articles 71812 resource 1

Information about articles 71812 resource 1

Published on March 30, 2008

Author: miloung

Source: authorstream.com

Content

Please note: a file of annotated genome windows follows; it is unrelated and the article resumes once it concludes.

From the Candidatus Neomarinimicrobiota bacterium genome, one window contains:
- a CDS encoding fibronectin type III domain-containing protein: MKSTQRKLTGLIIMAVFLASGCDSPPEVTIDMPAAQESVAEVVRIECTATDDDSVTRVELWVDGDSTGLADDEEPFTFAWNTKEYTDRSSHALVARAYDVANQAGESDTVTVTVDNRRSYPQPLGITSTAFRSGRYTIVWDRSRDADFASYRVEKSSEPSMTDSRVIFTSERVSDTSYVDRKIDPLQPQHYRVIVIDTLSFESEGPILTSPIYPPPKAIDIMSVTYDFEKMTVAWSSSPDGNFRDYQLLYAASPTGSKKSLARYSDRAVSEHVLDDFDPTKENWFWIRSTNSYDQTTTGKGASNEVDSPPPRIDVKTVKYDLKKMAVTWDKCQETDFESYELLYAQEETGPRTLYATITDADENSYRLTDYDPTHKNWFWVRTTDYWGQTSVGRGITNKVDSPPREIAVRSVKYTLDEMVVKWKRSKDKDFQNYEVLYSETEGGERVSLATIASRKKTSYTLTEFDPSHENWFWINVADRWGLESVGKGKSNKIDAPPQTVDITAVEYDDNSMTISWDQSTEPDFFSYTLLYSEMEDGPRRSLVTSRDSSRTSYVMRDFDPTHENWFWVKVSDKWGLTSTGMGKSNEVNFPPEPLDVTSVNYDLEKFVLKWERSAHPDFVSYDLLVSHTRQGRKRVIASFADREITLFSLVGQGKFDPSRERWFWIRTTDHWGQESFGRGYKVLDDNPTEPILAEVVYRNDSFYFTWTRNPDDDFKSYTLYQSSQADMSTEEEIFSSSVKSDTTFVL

Investing in Urban Transport in Asian Cities -- Accessibility and Mobility at an affordable cost --:  Investing in Urban Transport in Asian Cities -- Accessibility and Mobility at an affordable cost -- Sustainable Urban Mobility in Asia A CAI-Asia Program Cornie Huizenga Herbert Fabian and Au Ables CAI-Asia Investing in Asia’s Urban Future: Ideas Mart 07 February 2007 ADB Headquarters Manila, Philippines Part 1: Context :  Part 1: Context Dhaka, Bangladesh:  Dhaka, Bangladesh Hanoi, Viet Nam:  Hanoi, Viet Nam Manila, Philippines:  Manila, Philippines Beijing, PRC:  Beijing, PRC Asian Experience:  Asian Experience Walking and NMT public transport– up to 1900 Shift towards public transport (bus, trams, rickshaws) but NMT still dominant 1900 – 1945 Emergence individual mobility, first 4 wheels and then 2 wheels, for privileged few 1945 – 1975 Expansion of individual mobility demand while maintaining broad based public transport 1975-1990 Explosion of public demand for individual mobility, neglect of public transport systems 1990 – 2005 Re-emerging interest in public transport 2005 - Urbanization Trends in Asia:  Urbanization Trends in Asia Source: ADB. 2006. Urbanization and Sustainability in Asia. Manila, Philippines. Economic Growth:  Economic Growth Total Energy Consumption in Asia:  Total Energy Consumption in Asia Source: BP Statistical Review of World Energy 2006 Slide11:  Vehicle Growth in Asia (in Millions of Vehicles) Note: Vehicle Population Projection from Segment Y Ltd China, P.R. India Thailand Indonesia Part 2: What will the future bring?:  Part 2: What will the future bring? Legacy Footprint:  Legacy Footprint What happens if we adopt the Business-as-Usual Scenario (BAU)? Emissions - criteria pollutants; Emissions - CO2; Road safety in Southeast Asia; Congestion Slide14:  Thousand Tons of PM10 China, P.R. India Future PM10 Emissions from the transport sector Source: ADB, 2006 Future CO2 Emissions from the transport sector:  Million Tons of CO2 China, P.R. India Source: ADB, 2006 Future CO2 Emissions from the transport sector Road Safety Problem in Asia:  Road Safety Problem in Asia Adapting the Business-as-Usual Scenario will worsen road safety and result to greater economic losses Estimating economic losses are highly dependent on the Value of Statistical Life used In 2003, 75,000 fatalities and 4.7 million injured in road crashes amount to annual economic losses estimated at $15 billion or 2.2% of Southeast Asia’s total GDP (ADB 2005) In 2003, 104,000 people were killed in traffic accidents in PRC with an estimated cost of US$ 397 M (Chinadaily and Chinatoday) Cost of Traffic Congestion :  Cost of Traffic Congestion Estimating costs of traffic congestion is an evolving science – methodologies vary and some may only include value of time and income lost, vehicle maintenance, and may exclude the health and environmental costs In developed countries Nearly 3% of GDP (US$810 billion) in OECD countries US$68 billion in 2002 in 75 US urban areas In Western Europe, gridlock will increase by 188% on urban roads by 2010 Situation is worse in Asia Cost of congestion in Korea is 4.4% of its GDP In Bangkok, cost of congestion can be as high as 6% of its GDP In the Philippines, Php140 billion is lost due to congestion (2% of its GDP) Source: Schipper, Lee and Wei-Shiuen Ng. 2006, December 15. The Role of Market-based Instruments Road Pricing, Parking Fees and Congestion Pricing. Presented in Better Air Quality Workshop 2006. Jogjakarta, Indonesia.; Philippine National Statistical Coordination Board and Department of Transportation and Communications; Part 3: What is happening in Asia now?:  Part 3: What is happening in Asia now? Modal Choices – Current Trends in Policy and Investments:  Modal Choices – Current Trends in Policy and Investments NMT (incl. Walking and Cycling) Private Transportation Public Transportation Busses Rail-based Urban Transportation System Taxi 3-Wheelers Para-transit Policy: - - - Investments: - - Policy: + + Investments: + + + Policy: + Investments: + Policy: + + Investments: + + Policy: + Investments: - - Policy: + Investments: - - - Policy: + + Investments: - Policy: + Investments: - - - The pedestrian is not valued :  The pedestrian is not valued Urban design guidelines for walk-paths are absent, and if there were, these are not strictly implemented in Asian cities The various laws for pedestrians are rarely enforced due to insufficient funding for traffic police. Walking in most Asian cities is dangerous, time consuming and extremely unhealthy How much do you walk, and how did you get here today?? Private Cars in Asia :  Private Cars in Asia Asian governments perceive automotive industry as “driver” of industrialization and economic development Recent trend in the development of low cost vehicles e.g. smart cars Advertising glorifies private car ownership China and India Cheap car loans bring cars within reach of increasingly large(r) groups in the population Busses are for losers Development banks like to spend money on roads:  Development banks like to spend money on roads ADB Transport Lending, 2000-2003 Percentage of Distribution by Sector 2- and 3- Wheelers in Asia:  2- and 3- Wheelers in Asia Note: The forecasts used in Figures 2 and 3 were developed by Segment Y plc (www.segmenty.com) based on the Goldman Sachs economic forecast in their “Dreaming with BRICs” report Asia is different from Europe, USA and Japan – India, China and Thailand: 2005: 125 million 2008: 170 million 2015: 300 million When will the tipping point be reached after which people switch to cars: China 2025? Asian countries plan either for cars, busses and trucks – or for NMT – 2 Wheelers fall in between Parking policies are 4 wheel oriented There is no consensus on the role of 2 wheelers in transport systems for medium or long term future Electric bikes in China:  Electric bikes in China Despite being banned in some key cities, electric bike sales in China increased from about 7.5 million units in in 2004 to 9.5 million units in 2005 This dramatic growth has been largely due to legislation banning gasoline fuelled scooters and bicycles, introduced from 1996 onwards in several major Chinese cities, including Beijing and Shanghai There are about 260 companies in China manufacturing electric bikes and their components Note: Various sources compiled by John Rogers (2006) Part 4: Sustainable alternatives:  Part 4: Sustainable alternatives Criteria for transport sustainability:  Criteria for transport sustainability Financial/Economic Mobility of goods, services and people (quantity and quality) Capital costs Operation and Maintenance Social Poverty Gender Inclusiveness (disability, age) Environmental Criteria pollutants (PM, NOX, SO2, HC) CO2 emissions Modal Choices – Ideal Trends for Policy and Investments:  Modal Choices – Ideal Trends for Policy and Investments NMT (incl. Walking and Cycling) Private Transportation Public Transportation Busses Rail-based Urban Transportation System Taxi 3-Wheelers Para-transit Policy: + + + Investments: + + + Policy: + + + Investments: + Policy: + + + Investments: + + + Policy: + + Investments: + Policy: + + + Investments: + + + Policy: + + Investments: + Policy: + + Investments: + Policy: + + + Investments: + + The importance of maintaining NMT share:  The importance of maintaining NMT share “ Of the 20 million people living in Shanghai, 9 million travel regularly by bicycle approximately 200,000 by car.” Source: Shanghai to Ban Bicycling in 2004. 2003, December. Transportation Alternatives Bulletin. Available: http://www.transalt.org/press/askta/031219.html PRC Construction Ministry Vice Minister Qiu Baoxing said that the ministry firmly opposed the practice of cutting back on bike lanes and he had ordered the cities to restore them. Source: Reuters. 2006, June 16. China Urged to Back-Pedal on Anti-Bike Policy. Parked bicycles at Manjing, PRC Renewed focus on mass transit:  Renewed focus on mass transit The Indian Government has issued an urban transport policy which calls for re-orientation of urban transport with detailed financial mechanism backed up by billions of dollars. National Development and Reform Commission in P.R. China has issued an action program on sustainable development. The program plans to increase its BRT and rail lines to improve urban traffic management. Singapore is reviewing its land transport system to come up with an urban transport strategy that has a specific target on aggressively promoting public transport use. The Ninth Malaysia Plan likewise gives emphasis on urban transport development and is on their way of revamping their current public transport system. A public transport trust fund, integrated transport terminals, and a national commission to regulate the overall public transportation system will be established. “Transport planning in India has been driven by class interest in the last decades… Give back the roads to the people” - Mr. S. Jaipal Reddy, India’s Minister of Urban Development, in his inaugural address Sources: INDIA: India’s national urban transport policy 2006. http://www.urbanindia.nic.in/moud/programme/ut/nutp.pdf; PRC: http://en.ndrc.gov.cn/newsrelease/P020070205395147608553.pdf; SINGAPORE: Land Transport Authority. 2007, January 11. LTA To Begin Consultancy Study For Public Transport Industry Structure Review. http://www.lta.gov.sg/corp_info/index_corp_press.htm; MALAYSIA: Prime Minister Badawi. 2006, March 31. Full text of PM’s 9MP speech to Parliament. http://thestar.com.my/news/story.asp?file=/2006/3/31/nation/20060331170915&sec=nation. Bus Rapid Transit:  Bus Rapid Transit Segregated, median busways with median stations Pre-board fare collection and fare verification Restricted operator access (closed system) Free transfers between corridors Competitively bid concessions High frequency service and low station dwell times Clean bus technologies Modal integration The economics of mass transit:  The economics of mass transit BRT: $1-10M/km Metros: $40-220M/km BRT: 12 - 18 months Metros: 3 – 30 years TransMilenio SA Source: Karl Fjellstrom Planning and Construction Time Performance: capital cost vs. capacity:  Performance: capital cost vs. capacity Source: Chang, Jason S.K. 2006, March 22. Presented in Conference on Alternative Technologies for Public Transport Conference on Alternative Technologies for Public Transport. New Delhi, India Options for mass transportation systems:  Options for mass transportation systems Overall, more cities in Asia are planning or building BRT systems than subways or light rail lines 426 kilometres of BRT 14 kilometres of elevated rail 7 kilometres of subway Bangkok network simulations by Lloyd Wright US$ 143 million / km US$ 71 million / km US$ 2 million / km Mass Transit Systems at the same cost (US$1 billion) Slide34:  Bus Rapid Transit in Asia Systems in operation (17): Systems in planning or under construction (20): Finally…:  Finally… Slide36:  We cannot talk about urban transport until we know what kind of a city we want, and to talk about the kind of city we want, we have to know how we want to live.” -- Enrique Peñalosa Once the roads and fly-overs are built, the bike paths are taken out and the cars are on the road, the metros have been commissioned, ….it will become increasingly difficult to re-orient transport towards a more sustainable path. The time to act is now! -- Cornie Huizenga  Thank you!:  Thank you! [email protected] www.cleanairnet.org/caiasia